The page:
Earlier this year, the Roger Williams Park Zoo in Providence, RI, made a request for boxes on social media because “big cats love boxes, too.”1 If you’re a cat person, you’re probably aware there is no shortage of videos online featuring the fascination our feline friends have for small, enclosed spaces, and especially cardboard boxes.
And let’s face it, what’s not to love about the sight of a big, fluffy cat stuffing herself into a much smaller container, or a kitty diving headfirst into a cardboard box? Believe it or not, as goofy as many cats behave when given access to an empty carton, there’s a quite practical reason for their box-love.
Boxes and Other Tight Spaces Preserve Body Heat
If you share your home with a cat, you’ve probably noticed that boxes aren’t the only small spaces your furry little friend likes to inhabit. It’s not unusual to find kitty curled up in a shoe on the closet floor, a bowl or coffee mug on the kitchen counter, an open shopping bag, a laundry basket, and even the bathroom sink.
There’s a good reason for this seemingly strange behavior: cats like it hot. Housecats feel most comfortable when their environment is 86° to 97°. In this temperature range, your kitty doesn’t need to expend metabolic energy trying to either warm up or cool down.
Needless to say, most humans require a significantly cooler temperature range to be comfortable — typically around 66° to 77°. Since most of us set our home thermostats to suit the humans in the household, our feline family members must find ways to warm up their immediate environment.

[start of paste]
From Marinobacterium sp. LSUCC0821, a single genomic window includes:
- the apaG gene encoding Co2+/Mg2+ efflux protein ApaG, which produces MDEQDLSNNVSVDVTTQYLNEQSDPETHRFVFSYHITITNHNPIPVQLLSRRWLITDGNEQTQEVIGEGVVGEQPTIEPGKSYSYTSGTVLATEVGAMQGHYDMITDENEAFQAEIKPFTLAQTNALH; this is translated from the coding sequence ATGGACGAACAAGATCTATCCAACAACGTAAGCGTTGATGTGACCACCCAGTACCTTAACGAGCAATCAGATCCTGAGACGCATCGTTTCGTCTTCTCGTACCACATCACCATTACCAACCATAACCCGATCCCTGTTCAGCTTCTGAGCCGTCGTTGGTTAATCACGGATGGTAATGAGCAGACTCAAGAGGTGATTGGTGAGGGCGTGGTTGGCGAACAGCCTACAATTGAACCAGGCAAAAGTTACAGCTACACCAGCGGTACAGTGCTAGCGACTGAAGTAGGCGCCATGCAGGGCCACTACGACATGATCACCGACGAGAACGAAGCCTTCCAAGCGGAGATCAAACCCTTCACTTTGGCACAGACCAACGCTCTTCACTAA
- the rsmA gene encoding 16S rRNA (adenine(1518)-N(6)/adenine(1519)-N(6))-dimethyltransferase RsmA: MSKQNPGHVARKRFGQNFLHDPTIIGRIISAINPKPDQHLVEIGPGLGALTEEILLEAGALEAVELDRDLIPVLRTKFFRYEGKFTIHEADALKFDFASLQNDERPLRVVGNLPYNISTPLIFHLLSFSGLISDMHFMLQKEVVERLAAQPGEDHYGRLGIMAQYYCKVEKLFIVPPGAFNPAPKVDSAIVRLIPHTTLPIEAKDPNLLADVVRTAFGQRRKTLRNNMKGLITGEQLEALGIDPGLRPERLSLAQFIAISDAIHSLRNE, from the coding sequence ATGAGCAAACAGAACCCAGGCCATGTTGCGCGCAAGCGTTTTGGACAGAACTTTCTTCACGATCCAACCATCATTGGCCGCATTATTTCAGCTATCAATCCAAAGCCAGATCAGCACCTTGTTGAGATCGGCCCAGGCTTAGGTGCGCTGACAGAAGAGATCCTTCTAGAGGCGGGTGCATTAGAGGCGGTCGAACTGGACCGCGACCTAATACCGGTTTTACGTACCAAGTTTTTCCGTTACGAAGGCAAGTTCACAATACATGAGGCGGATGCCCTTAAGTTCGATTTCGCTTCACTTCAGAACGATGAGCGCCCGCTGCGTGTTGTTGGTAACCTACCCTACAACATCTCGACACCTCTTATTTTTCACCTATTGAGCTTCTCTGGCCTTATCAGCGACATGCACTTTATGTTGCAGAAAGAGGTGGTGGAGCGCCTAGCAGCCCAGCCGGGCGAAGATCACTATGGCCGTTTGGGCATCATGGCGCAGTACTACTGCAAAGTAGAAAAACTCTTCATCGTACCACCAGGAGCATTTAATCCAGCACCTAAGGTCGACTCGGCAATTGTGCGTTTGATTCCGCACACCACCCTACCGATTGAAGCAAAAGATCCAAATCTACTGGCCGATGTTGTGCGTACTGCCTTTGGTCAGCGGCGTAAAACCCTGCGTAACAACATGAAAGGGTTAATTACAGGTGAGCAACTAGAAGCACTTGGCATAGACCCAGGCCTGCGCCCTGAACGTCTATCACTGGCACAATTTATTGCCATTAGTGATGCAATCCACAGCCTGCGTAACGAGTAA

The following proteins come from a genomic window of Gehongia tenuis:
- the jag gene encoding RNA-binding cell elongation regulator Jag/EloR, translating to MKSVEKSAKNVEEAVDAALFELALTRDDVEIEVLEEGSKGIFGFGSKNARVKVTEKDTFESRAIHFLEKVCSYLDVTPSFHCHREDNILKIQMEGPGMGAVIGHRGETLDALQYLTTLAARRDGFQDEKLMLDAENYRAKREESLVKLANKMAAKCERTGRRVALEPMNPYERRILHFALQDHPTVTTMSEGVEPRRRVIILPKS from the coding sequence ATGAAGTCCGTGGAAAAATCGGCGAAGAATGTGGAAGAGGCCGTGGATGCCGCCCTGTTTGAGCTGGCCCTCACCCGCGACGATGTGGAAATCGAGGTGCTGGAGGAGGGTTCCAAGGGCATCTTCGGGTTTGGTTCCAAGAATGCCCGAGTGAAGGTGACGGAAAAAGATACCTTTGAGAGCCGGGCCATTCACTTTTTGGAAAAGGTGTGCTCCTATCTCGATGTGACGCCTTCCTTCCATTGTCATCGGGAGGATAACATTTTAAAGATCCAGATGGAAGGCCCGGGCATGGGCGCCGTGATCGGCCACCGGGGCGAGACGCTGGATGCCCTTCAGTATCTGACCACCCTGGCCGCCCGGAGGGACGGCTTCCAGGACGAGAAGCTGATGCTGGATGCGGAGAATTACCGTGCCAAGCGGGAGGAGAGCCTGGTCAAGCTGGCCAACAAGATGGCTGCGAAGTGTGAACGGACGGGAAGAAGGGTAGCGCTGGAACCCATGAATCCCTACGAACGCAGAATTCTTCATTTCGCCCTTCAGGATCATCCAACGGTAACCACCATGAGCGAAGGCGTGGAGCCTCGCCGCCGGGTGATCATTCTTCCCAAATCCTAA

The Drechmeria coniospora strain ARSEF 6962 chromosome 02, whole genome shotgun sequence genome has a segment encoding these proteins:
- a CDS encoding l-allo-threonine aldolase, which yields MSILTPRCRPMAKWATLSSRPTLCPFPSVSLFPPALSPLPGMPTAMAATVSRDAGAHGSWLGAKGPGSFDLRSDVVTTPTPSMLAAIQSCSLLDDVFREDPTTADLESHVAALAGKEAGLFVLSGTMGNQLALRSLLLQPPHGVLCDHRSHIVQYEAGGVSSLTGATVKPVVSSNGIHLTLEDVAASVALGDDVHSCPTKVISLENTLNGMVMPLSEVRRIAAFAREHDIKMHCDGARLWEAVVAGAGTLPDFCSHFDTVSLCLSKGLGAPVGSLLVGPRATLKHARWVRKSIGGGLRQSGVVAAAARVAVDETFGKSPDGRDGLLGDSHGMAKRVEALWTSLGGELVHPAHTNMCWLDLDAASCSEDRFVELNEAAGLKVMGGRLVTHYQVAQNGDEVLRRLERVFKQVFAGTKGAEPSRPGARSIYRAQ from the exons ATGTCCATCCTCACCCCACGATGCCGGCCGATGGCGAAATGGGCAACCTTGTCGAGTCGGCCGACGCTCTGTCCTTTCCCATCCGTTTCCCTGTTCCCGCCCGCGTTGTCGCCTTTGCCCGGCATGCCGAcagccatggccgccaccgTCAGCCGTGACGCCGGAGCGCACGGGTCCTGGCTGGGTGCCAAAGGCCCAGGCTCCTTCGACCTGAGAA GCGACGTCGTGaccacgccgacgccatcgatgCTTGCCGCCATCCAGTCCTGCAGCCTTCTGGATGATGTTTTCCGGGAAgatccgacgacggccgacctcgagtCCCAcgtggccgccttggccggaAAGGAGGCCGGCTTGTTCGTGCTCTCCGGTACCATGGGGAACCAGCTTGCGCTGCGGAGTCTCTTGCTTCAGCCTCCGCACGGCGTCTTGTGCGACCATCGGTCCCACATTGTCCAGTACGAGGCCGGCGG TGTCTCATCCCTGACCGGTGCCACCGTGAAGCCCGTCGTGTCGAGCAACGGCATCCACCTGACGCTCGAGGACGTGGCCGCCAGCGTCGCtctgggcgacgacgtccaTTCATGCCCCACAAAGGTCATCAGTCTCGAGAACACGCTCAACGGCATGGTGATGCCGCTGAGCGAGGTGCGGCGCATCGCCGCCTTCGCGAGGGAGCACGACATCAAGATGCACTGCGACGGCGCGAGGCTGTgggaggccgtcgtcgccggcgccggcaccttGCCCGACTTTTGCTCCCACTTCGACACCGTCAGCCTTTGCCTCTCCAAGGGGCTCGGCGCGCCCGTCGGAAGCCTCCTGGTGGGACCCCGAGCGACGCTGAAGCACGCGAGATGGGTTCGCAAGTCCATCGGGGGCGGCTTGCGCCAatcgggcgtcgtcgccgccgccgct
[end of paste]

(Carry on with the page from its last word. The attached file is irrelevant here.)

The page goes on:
Cardboard boxes provide insulation, and small spaces in general require your cat to curl up, which preserves body heat.
Boxes Reduce Stress in Shelter Cats
In 2014, a team of researchers from the Faculty of Veterinary Medicine, University of Utrecht in the Netherlands, conducted a study of stress in shelter cats. Shelters are known to be extremely stressful environments for cats. Among their discoveries was that access to hiding boxes reduces feline stress, especially in new arrivals to the shelter.2
The study involved 19 newly arrived cats at a Dutch animal shelter, only 10 of which were given access to hiding boxes. By day three of the cats’ shelter stay, the researchers observed a noticeable difference between the two groups. The cats with hiding boxes were acclimating faster to the shelter environment, were significantly less stressed than the kitties without boxes, and showed more interest in interacting with humans.
According to researcher Claudia Vinke, an ethologist at Utrecht University and lead author of the study, this makes perfect sense since the universal feline response to a stressful situation is to withdraw and hide.
“Hiding is a behavioral strategy of the species to cope with environmental changes and stressors,” Vinke told online publication WIRED.3
When cats in the wild feel threatened, they head for trees, dens, or caves to seek safety. Captive kitties don’t have that option, so hiding in boxes may be an adaptation.
How You Can Help Provide Hiding Boxes for Shelter Cats
The Maddie’s® Shelter Medicine Program at Cornell University’s College of Veterinary Medicine provides care for homeless animals, and trains veterinary students and shelter staff in how to handle the unique challenges of keeping shelter pets healthy both physically and emotionally.